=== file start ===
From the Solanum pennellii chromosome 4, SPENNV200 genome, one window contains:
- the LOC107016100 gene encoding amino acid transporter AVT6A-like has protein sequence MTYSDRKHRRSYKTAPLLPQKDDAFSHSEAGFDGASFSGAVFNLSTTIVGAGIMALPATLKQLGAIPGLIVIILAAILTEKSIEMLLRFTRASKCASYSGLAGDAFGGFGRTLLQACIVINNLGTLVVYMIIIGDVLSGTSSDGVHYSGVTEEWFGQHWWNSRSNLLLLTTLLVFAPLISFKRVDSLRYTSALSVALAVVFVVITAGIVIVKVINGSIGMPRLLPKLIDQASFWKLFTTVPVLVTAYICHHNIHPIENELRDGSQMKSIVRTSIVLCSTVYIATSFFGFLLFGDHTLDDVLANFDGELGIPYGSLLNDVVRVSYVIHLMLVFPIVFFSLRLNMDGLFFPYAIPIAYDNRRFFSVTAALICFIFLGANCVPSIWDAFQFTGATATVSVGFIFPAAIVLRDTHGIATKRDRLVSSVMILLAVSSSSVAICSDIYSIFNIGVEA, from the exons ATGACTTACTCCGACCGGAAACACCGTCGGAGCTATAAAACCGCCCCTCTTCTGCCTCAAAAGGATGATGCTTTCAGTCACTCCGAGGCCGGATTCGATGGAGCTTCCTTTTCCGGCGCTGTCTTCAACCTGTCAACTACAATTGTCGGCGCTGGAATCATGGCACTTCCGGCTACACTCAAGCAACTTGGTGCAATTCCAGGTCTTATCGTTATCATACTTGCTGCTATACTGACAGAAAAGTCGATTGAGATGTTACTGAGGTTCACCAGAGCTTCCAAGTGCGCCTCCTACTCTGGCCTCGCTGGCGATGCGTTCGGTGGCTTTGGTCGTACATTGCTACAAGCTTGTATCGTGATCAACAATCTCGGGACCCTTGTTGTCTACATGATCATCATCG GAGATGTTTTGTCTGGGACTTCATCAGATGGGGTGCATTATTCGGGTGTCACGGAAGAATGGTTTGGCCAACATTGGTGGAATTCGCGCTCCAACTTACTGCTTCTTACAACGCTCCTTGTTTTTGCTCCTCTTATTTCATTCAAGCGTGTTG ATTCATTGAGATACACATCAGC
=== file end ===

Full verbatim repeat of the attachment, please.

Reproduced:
From the Solanum pennellii chromosome 4, SPENNV200 genome, one window contains:
- the LOC107016100 gene encoding amino acid transporter AVT6A-like has protein sequence MTYSDRKHRRSYKTAPLLPQKDDAFSHSEAGFDGASFSGAVFNLSTTIVGAGIMALPATLKQLGAIPGLIVIILAAILTEKSIEMLLRFTRASKCASYSGLAGDAFGGFGRTLLQACIVINNLGTLVVYMIIIGDVLSGTSSDGVHYSGVTEEWFGQHWWNSRSNLLLLTTLLVFAPLISFKRVDSLRYTSALSVALAVVFVVITAGIVIVKVINGSIGMPRLLPKLIDQASFWKLFTTVPVLVTAYICHHNIHPIENELRDGSQMKSIVRTSIVLCSTVYIATSFFGFLLFGDHTLDDVLANFDGELGIPYGSLLNDVVRVSYVIHLMLVFPIVFFSLRLNMDGLFFPYAIPIAYDNRRFFSVTAALICFIFLGANCVPSIWDAFQFTGATATVSVGFIFPAAIVLRDTHGIATKRDRLVSSVMILLAVSSSSVAICSDIYSIFNIGVEA, from the exons ATGACTTACTCCGACCGGAAACACCGTCGGAGCTATAAAACCGCCCCTCTTCTGCCTCAAAAGGATGATGCTTTCAGTCACTCCGAGGCCGGATTCGATGGAGCTTCCTTTTCCGGCGCTGTCTTCAACCTGTCAACTACAATTGTCGGCGCTGGAATCATGGCACTTCCGGCTACACTCAAGCAACTTGGTGCAATTCCAGGTCTTATCGTTATCATACTTGCTGCTATACTGACAGAAAAGTCGATTGAGATGTTACTGAGGTTCACCAGAGCTTCCAAGTGCGCCTCCTACTCTGGCCTCGCTGGCGATGCGTTCGGTGGCTTTGGTCGTACATTGCTACAAGCTTGTATCGTGATCAACAATCTCGGGACCCTTGTTGTCTACATGATCATCATCG GAGATGTTTTGTCTGGGACTTCATCAGATGGGGTGCATTATTCGGGTGTCACGGAAGAATGGTTTGGCCAACATTGGTGGAATTCGCGCTCCAACTTACTGCTTCTTACAACGCTCCTTGTTTTTGCTCCTCTTATTTCATTCAAGCGTGTTG ATTCATTGAGATACACATCAGC